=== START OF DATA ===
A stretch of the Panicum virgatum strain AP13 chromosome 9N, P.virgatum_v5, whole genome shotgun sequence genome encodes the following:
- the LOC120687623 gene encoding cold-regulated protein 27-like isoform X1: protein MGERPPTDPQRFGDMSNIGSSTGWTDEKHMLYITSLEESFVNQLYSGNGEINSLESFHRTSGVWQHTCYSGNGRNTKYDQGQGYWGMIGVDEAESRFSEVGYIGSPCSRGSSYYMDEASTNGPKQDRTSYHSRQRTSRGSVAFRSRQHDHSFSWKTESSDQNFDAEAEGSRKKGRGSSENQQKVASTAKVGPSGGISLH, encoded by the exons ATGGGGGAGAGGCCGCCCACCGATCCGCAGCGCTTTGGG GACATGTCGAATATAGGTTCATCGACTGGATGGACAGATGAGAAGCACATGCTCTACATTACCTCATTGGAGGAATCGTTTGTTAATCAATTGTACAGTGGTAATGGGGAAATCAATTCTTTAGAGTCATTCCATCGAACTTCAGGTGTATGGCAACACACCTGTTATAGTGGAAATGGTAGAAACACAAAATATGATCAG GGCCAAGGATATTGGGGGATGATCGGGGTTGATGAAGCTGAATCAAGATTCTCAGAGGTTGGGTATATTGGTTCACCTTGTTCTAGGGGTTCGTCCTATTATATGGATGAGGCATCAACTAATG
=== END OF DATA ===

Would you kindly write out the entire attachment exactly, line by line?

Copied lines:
A stretch of the Panicum virgatum strain AP13 chromosome 9N, P.virgatum_v5, whole genome shotgun sequence genome encodes the following:
- the LOC120687623 gene encoding cold-regulated protein 27-like isoform X1: protein MGERPPTDPQRFGDMSNIGSSTGWTDEKHMLYITSLEESFVNQLYSGNGEINSLESFHRTSGVWQHTCYSGNGRNTKYDQGQGYWGMIGVDEAESRFSEVGYIGSPCSRGSSYYMDEASTNGPKQDRTSYHSRQRTSRGSVAFRSRQHDHSFSWKTESSDQNFDAEAEGSRKKGRGSSENQQKVASTAKVGPSGGISLH, encoded by the exons ATGGGGGAGAGGCCGCCCACCGATCCGCAGCGCTTTGGG GACATGTCGAATATAGGTTCATCGACTGGATGGACAGATGAGAAGCACATGCTCTACATTACCTCATTGGAGGAATCGTTTGTTAATCAATTGTACAGTGGTAATGGGGAAATCAATTCTTTAGAGTCATTCCATCGAACTTCAGGTGTATGGCAACACACCTGTTATAGTGGAAATGGTAGAAACACAAAATATGATCAG GGCCAAGGATATTGGGGGATGATCGGGGTTGATGAAGCTGAATCAAGATTCTCAGAGGTTGGGTATATTGGTTCACCTTGTTCTAGGGGTTCGTCCTATTATATGGATGAGGCATCAACTAATG